Five Things Our Parents Typically Do When Seated In The Passenger Seat Beside Us

Most of us start driving with our parents as passengers and thereby experience two new phenomena that stay with us pretty much forever: the joy of driving a car and the sometimes maddening yet always adorable situation of having one’s parents around to offer advice.

Celebrating this wonderful peculiarity doesn’t really require any special occasion. Most parents follow well-defined patterns of behaviour while being driven by their children – patterns that disregard whether their child is just learning to drive or has racked up thousands of kilometres of driving experience over years of adulthood. These patterns look as if they are permanent and here to stay. So, here’s what to expect (if you have not already):

Maps Vs Humans

Pic Courtesy: Kaustav Kumar Sinha

Many of us grew up and learned driving in the era where navigating involved stopping the car, rolling the windows down, and asking passers-by for directions. Our parents most certainly did the bulk of their navigating this way. While millennials, as the last hybrid generation, have embraced online navigation in all its glory, their parents still look at GPS-enabled navigation with some trepidation.

We’ve all been there. If we get a little lost while driving, even before we can make sense of what our GPS is trying to tell us, our parents would have rolled down the window and shouted out to the first person in the vicinity. This reliance on human navigational advice is certainly lovely, but if your car is a Ford, you’ll likely see much less of this. The SYNC® infotainment system comes with built-in navigation that works in real-time to ensure you are never lost.

Slow Down

Parents don’t like it when their children drive fast—this is one of the immutable laws of the universe. And they express this dislike in many ways: eye rolls, tongue clicks, and exclamations of “slow down!” If you drive a Ford, though, your parents’ need for less speed will be sated by the safety kit on our cars—programs like Electronic Stability Control (ESC) and Anti-lock Braking System (ABS) ensure that Ford cars react predictably to sudden surprises on the road, while the abundance of airbags provides reassurance to the parental mind (the Ford Endeavour is equipped with 7 airbags).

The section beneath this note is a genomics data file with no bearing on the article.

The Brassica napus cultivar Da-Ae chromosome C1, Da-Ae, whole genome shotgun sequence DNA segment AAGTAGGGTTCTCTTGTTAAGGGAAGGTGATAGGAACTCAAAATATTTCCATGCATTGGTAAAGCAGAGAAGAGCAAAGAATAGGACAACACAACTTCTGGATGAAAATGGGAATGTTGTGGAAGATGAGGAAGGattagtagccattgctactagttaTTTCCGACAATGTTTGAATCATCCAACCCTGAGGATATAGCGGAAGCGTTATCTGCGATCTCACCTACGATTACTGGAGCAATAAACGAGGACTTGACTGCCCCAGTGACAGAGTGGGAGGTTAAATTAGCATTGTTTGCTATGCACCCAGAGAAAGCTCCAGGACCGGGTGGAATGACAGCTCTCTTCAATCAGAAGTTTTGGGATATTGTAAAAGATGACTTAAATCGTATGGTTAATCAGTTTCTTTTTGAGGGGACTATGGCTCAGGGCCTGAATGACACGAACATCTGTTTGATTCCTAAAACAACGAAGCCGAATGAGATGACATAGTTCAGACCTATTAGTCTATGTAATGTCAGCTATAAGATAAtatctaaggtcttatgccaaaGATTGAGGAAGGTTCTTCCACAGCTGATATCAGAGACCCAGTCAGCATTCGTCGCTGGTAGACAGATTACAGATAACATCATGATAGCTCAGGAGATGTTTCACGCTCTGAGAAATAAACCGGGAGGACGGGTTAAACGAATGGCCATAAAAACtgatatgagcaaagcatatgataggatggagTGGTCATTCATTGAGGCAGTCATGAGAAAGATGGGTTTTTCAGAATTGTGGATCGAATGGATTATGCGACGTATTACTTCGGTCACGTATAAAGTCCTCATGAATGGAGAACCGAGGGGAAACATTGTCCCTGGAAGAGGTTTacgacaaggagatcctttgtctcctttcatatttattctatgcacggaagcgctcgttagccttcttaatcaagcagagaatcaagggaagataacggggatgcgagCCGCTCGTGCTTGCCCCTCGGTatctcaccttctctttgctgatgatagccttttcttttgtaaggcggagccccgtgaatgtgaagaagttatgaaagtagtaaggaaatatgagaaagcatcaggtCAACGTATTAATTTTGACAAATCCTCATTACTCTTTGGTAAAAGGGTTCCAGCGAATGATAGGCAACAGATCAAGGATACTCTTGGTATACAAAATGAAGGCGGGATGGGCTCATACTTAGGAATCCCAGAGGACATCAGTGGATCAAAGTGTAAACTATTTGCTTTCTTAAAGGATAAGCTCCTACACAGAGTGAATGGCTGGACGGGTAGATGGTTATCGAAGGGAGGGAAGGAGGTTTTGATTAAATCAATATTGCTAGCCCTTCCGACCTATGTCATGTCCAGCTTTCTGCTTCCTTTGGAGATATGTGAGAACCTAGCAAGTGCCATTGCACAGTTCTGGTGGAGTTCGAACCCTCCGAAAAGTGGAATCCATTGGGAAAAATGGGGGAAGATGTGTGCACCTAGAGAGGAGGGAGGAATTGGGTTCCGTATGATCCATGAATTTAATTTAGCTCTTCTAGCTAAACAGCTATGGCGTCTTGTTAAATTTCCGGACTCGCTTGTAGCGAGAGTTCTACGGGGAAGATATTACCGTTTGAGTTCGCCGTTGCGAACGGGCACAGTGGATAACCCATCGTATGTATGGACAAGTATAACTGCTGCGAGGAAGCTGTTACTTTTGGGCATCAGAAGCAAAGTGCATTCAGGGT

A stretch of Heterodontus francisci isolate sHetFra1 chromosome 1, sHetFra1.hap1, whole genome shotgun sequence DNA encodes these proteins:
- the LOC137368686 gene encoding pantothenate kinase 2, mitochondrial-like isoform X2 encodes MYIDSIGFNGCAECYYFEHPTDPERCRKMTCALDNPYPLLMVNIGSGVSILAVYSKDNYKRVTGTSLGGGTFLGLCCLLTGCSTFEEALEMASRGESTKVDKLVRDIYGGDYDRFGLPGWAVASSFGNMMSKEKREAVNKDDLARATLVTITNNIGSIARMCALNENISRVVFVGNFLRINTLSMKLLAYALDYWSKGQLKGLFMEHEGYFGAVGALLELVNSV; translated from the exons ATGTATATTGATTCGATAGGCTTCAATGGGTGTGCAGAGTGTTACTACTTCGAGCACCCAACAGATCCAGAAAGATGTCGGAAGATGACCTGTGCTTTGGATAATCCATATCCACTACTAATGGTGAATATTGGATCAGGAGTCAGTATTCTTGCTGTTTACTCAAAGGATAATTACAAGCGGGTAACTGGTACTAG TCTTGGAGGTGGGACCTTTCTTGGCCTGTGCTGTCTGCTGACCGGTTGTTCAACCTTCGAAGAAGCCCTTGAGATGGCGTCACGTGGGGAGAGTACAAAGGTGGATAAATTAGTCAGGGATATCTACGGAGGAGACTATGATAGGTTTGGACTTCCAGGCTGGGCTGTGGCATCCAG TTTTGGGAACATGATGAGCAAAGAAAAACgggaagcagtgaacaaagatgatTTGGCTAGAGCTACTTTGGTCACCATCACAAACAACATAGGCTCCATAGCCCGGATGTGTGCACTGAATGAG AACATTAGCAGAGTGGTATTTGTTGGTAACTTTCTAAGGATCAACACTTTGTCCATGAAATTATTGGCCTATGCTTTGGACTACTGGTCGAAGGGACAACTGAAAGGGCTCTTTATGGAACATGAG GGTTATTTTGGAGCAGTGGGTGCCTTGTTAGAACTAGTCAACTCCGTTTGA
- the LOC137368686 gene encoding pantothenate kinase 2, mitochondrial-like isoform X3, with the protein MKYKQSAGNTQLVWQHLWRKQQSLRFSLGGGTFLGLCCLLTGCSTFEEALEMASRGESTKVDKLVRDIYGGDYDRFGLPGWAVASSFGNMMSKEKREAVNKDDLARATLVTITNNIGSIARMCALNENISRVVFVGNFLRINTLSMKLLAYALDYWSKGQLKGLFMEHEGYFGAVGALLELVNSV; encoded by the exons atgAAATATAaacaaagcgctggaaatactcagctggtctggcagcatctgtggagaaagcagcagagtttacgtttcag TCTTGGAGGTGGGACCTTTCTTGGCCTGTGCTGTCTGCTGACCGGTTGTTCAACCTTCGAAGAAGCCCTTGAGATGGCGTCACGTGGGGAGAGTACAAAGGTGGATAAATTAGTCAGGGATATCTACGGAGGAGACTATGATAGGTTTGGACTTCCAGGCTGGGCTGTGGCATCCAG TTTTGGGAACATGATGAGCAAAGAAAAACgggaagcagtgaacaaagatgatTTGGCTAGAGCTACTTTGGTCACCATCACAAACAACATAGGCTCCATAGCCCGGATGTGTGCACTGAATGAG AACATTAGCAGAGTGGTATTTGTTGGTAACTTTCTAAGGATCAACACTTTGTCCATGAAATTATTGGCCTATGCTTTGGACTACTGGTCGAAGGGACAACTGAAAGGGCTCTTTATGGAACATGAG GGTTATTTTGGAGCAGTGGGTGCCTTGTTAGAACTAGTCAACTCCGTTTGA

No Loud Music Please

Even the most musically inclined parent will reflexively reach out for the volume knob to turn it down while you are driving. Music, the parental mind declares, can be a great distraction when driving. Therefore, it has to be turned down to an ear-friendly volume, if not eliminated altogether. The same parental mind is thoroughly convinced that loud music is most distracting when trying to navigate or find a parking spot. Apparently, if you turn the music down, parking spots magically present themselves. And if you drive a Ford, then that worry is also sorted thanks to the Ford MyKey® – a technology that provides an extra element of safety allowing you to set a limit the car’s stereo volume, set speed limits, block incoming calls and text messages, and even set seat belt reminders, all of which help to reduce distractions and increase safety.

Little More, Little More, STOP!

Ah, the parking mantra of the passenger parent… we’ve all heard it at some point or the other. Parents are (justifiably) mortified of nicking and scratching the car, an event that frequently transpires while trying to park. To help, parents think it best that they hop out and guide their offspring into the parking space, with lots of urgent shouts, instructions, and taps on the rear window. To be fair, this habit was once very useful and much appreciated. But modern cars come equipped with parking aids like a rear-view camera and parallel parking assist that use sensors (which, to be fair, also beep urgently) to safely guide you into the tightest of parking spots.

Talking And Driving – Don’t Mix

If you ever want your parents to shut up, just put them in the passenger seat while you drive. Winding conversation, much like loud music, counts as a distraction for them. No wonder that “Stop talking, keep your eyes on the road” has become a parental rally call.

As we grow older and become parents ourselves, there’s every chance we will develop some of these quirks too. Others, like human navigation or parking aid, will probably die out, thanks to the array of amazing technology that cars are equipped with. Our parents started driving when cars had barely any safety kits and almost no electronic wizardry in the form of driving aids. It’s a different world now, and their behaviour patterns may seem anachronistic – which is perhaps what makes them so endearing in the first place.